A little science goes a long way for anglers |  News, sports, jobs

A little science goes a long way for anglers | News, sports, jobs

Little applied science can go a long way for anglers who want to improve their chances of finding and catching their favorite fish.

Cleveland Metropark’s fish biologist Michael Durkalec knows a thing or two about fishing behavior. As a scientist, Durkalec has studied fish in classrooms, textbooks, laboratories and in the field. As an angler, he has gained considerable practical experience in reading sonar, locating bait and game fish and tempting them to bite his hook.

His vast knowledge bubbled to the surface recently as he and I discussed his success in limiting out on Lake Erie’s famous yellow perch. It is safe to say that Mike and his wife Elizabeth will enjoy a lot of perch dinners this winter, even while many lament that there is a shortage of perch in Erie’s central basin.

“Autumn fishing in the central basin is a trophy season,” Durkalec said. “If trophy-sized perch appeal to you, there’s no better time to get them on Lake Erie than fall and early winter.”

He sailed several 12- to 14-inch perch over the past two months from the central basin water, but acknowledged that anglers who want to fill a cooler will not experience the rapid action as in the old days, when days of 100 fish were possible.

The Ohio Division of Wildlife agrees. A recent press release reported that by 2021 Lake Erie yellow perch hatch was below average in the central basin. Bad hatches mean that the total stock from Huron to Ashtabula is low and the sack boundaries are reduced.

Durkalec noted that while the number is low, the individual fish are large.

“Ten jumbo drills are a lot of meat and I don’t have to burn a ton of fuel to get to them because the jumbo are within half a mile of the estuary late in the season,” he said.

In fact, one of Erie’s best Ohio perch ever was the 15-inch, 2-pound specimen Elizabeth Durkalec rolled up in October 2020.

“It’s time for big fish when the water starts to get colder,” he said. “The large schools of perch in the central basin do not happen. Instead, I find mini schools, usually in 30 to 37 feet of water, off the mouths of rivers like Cuyahoga, Black and Rocky.”

He said the funnel created by the large breach walls off Cleveland, Lorain and Huron – and further east from Painesville, Ashtabula and Conneaut – channels the current in a way that makes the perch prefer accessible and vulnerable.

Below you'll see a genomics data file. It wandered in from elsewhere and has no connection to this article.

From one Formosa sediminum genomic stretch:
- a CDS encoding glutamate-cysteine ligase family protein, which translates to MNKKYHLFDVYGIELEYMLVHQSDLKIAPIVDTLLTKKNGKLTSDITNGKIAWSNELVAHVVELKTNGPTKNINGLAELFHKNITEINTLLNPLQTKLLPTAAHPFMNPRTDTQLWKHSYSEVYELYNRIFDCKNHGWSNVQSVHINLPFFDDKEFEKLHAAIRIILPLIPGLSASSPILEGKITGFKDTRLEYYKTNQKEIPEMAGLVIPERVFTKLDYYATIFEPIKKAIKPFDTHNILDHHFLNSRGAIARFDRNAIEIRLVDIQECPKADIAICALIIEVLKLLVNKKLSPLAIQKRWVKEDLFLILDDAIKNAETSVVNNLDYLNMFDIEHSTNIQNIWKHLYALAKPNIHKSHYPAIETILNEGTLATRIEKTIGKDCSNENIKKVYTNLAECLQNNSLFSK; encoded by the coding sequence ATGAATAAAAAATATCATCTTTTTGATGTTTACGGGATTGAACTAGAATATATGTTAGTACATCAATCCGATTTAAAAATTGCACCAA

When Durkalec finds baitfish, his scientist sets his mind in motion.

“I want to see bait down there, but not too much. I’ve learned that when the screen shows a massive shoal of bait, the perch is not interested in my two little minnows.”

He does not get upset when he fails to draw perch within the bait schools. “In the cold water, they are usually on the bottom, so they are hard to see on sonar.”

Durkalec rigs two rods – usually lightweight baitcasters – with 10-pound braid and lightweight monofilament conductors. He makes his own crappie rigs with two hooks and frees the lured hooks to the bottom, where he gives a soft jigging action to lure bites.

Emerald shiners are his favorite bait. He often uses small shiners, but will also size up to larger minnows. “Jumbo perch are not afraid of larger shiners.”

Durkalec said perch are “flexible feeders.” His analysis of the stomach contents shows that the perch eats emerald-shiny, small shade, thorny water fleas, zooplankton, midge larvae and cuttlefish. He knows of a belly of perch that included the tail of a cocktail shrimp.

The jumbo obviously not only tastes good, they also have good taste.

Jack Wollitz’s book, “The Ordinary Angler,” explores the thrills and chills that make fishing fun. He likes emails from readers. Send a note to jackbbaass@gmail.com.

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